Conclusions
    A combination of the thumb anomalies and microcephaly should alert the physician to investigate further for a probable existence of Fanconi anemia.
    Keywords: Congenital Anomalies, Fanconi Anemia, Microcephaly, Short Stature, Thumb Anomalies, Skeletal Anomalies
  • Seyed Amir Mahlisha Kazemi Shishavan, Ali Tabrizi * Page 4
    Introduction
    Skeletal involvements are less reported in tuberculosis and even less likely observed in fingers. Fingers are rarely involved in adults and it often has been reported in children under 5 years old. Most likely, a recent condition in adult patients is required to provoke reactivation of bacilli lodged in the bone during the original mycobacteremia of primary infection.
    Case Presentation
    In this report, a 31 - year - old female patient, suffered from detached extensor tendon due to the fourth finger trauma, was diagnosed as a Mallet finger and treated by closed percutaneous pining is introduced. The patient had chronic swelling and progressive pain in the same finger for six months after treatment. The common anti - inflammatory and antibiotic therapy was not successful. Radiographic images of the ring finger demonstrated erosion and irregularity of the articular surfaces around the distal interphalangeal join (DIP). She expressed a history of untreated cough and exposure to people with tuberculosis. A positive tuberculosis (TB) skin test was determined with more than 10mm induration. Treatment with anti-tuberculosis medication regimen was successful and continued for 12 months.
    Conclusions
    Skeletal tuberculosis should always be considered by physicians in endemic areas. A slow progression of the disease in skeletal involvement and lack of clinical suspicion can lead to misdiagnosis. Using anti - tuberclusis medications for an appropriate period is effective in the disease control and treatment of patients.
    Keywords: Dactylitis, Lytic Lesion, Tuberculosis
  • Mahmood Jabalameli, Hooman Shariatzadeh, Reza Babaei * Page 5
    Introduction
    Coronal plane Fractures of the femoral condyle are known as Hoffa fractures. Although isolated posterior Hoffa fractures of medial femoral condyle have been rarely reported, no reports are available regarding the anterior fracture of this type. Here, we report a large isolated anterior osteoarticular fracture of the medial femoral condyle.
    Case Presentation
    A 16 - year - old girl with a traumatic open joint injury of the right knee caused by a car - to - pedestrian accident was referred to our emergency department for further evaluation. A physical examination of the knee revealed effusion and limited knee range of motion. While no obvious fracture was detectable on plain radiographs of the knee, a large anterior osteoarticular fracture of the medial femoral condyle was observed in computed tomography (CT), which was detached from the medial condyle. The fracture was managed with open reduction and internal fixation. Eight weeks after the surgery, the patient retrieved the full knee motions and the complete union of the fracture was observed. No complication was reported by the patient at a follow-up period of 12 months.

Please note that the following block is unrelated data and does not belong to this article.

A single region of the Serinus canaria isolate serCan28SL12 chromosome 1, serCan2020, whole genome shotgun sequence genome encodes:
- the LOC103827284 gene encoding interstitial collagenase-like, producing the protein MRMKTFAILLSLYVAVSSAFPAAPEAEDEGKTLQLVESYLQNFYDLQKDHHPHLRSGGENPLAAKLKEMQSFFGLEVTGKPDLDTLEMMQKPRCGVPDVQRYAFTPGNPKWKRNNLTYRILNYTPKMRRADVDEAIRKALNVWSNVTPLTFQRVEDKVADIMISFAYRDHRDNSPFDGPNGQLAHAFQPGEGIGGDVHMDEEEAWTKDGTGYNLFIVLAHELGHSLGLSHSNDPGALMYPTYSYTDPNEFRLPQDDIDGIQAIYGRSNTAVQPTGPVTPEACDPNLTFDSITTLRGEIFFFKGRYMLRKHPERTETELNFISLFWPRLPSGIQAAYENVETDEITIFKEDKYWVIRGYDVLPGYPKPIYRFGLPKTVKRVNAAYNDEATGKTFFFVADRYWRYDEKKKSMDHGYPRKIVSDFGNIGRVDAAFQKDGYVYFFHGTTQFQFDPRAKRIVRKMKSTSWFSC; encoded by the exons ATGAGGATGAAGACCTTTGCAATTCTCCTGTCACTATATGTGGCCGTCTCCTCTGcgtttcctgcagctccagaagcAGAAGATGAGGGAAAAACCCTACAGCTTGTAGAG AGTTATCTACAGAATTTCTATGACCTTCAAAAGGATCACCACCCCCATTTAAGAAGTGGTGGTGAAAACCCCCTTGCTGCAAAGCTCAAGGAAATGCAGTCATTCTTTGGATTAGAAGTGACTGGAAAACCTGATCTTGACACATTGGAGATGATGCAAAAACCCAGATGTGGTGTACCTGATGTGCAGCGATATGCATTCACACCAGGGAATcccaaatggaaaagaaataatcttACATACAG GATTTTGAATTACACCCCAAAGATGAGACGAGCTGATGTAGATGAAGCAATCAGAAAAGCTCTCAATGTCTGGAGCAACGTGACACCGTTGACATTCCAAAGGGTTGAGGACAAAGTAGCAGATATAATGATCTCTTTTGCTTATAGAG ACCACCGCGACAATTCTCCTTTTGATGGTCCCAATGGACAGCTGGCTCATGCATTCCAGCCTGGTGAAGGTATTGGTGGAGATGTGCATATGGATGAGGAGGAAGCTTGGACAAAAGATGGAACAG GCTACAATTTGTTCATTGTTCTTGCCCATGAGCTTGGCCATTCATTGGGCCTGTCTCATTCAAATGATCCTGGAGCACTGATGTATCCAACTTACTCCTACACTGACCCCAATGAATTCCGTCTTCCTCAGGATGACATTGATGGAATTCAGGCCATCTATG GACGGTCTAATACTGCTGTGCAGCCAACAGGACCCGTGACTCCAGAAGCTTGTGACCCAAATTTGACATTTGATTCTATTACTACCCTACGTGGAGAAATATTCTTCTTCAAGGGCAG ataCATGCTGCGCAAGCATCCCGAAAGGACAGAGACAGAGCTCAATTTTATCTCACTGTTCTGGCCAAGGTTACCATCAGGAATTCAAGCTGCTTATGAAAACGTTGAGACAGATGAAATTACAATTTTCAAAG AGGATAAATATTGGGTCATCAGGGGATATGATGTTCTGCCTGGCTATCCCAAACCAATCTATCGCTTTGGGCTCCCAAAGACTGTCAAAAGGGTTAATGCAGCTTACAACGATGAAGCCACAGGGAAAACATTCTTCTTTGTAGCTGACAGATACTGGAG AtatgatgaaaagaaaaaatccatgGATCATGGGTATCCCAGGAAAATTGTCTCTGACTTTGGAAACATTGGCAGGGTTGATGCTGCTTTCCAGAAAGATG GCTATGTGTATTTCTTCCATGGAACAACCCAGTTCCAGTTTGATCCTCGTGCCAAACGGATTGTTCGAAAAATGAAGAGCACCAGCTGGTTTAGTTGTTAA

Conclusions
    In cases with knee tenderness and/or effusion and normal plain radiographs, whenever there is a discrepancy between plain radiographs and clinical symptoms of the patient, a further evaluation of the knee with a CT scan and/or MRI is necessary to avoid missing a Hoffa fracture, which could be successfully treated if timely diagnosed.
    Keywords: Isolated Hoffa Fracture, Femur, Medial Condyle
  • Abolfazl Bagherifard, Mahmood Jabalameli, Jafar Rezazadeh*, Salman Ghaffari, Pouria Tabrizian Page 6
    Introduction
    Consumption of anabolic - androgenic steroids (AAS) is described as a major factor in tendon weakening process. The reports of bilateral quadriceps tendon rupture (QTR) following the AAS consumption are very rare. The current study described a case of simultaneous bilateral QTR following a low - energy trauma in a body builder with the history of ASS consumption.
    Case Presentation
    A 32 - year - old male body builder was referred to under study center with a history of falling down from the stairs nearly 2 weeks earlier. Magnetic resonance imaging (MRI) showed QTR in both knees from superior pole of patella. He denied any major trauma to explain the recent problem. Thus, the QTR was attributed to a low - energy trauma. While ruling out the tendon weakening conditions promptly, the history of oral and intramuscular consumption of AAS was noted. The patient was operated to repair QTR. At the last follow-up session, he was able to actively straighten his legs. The consumption of AAS was discontinued afterward.
    Conclusions
    Consumption of AAS by athletes has considerably increased during the last few decades. An appropriate warning of orthopedic surgeons regarding AAS side effects is necessary in order to recognize the predisposing factor of tendon rupture in similar circumstances and address the case properly.
    Keywords: Quadriceps Tendon Rupture, Anabolic, Androgenic Steroids, Athletes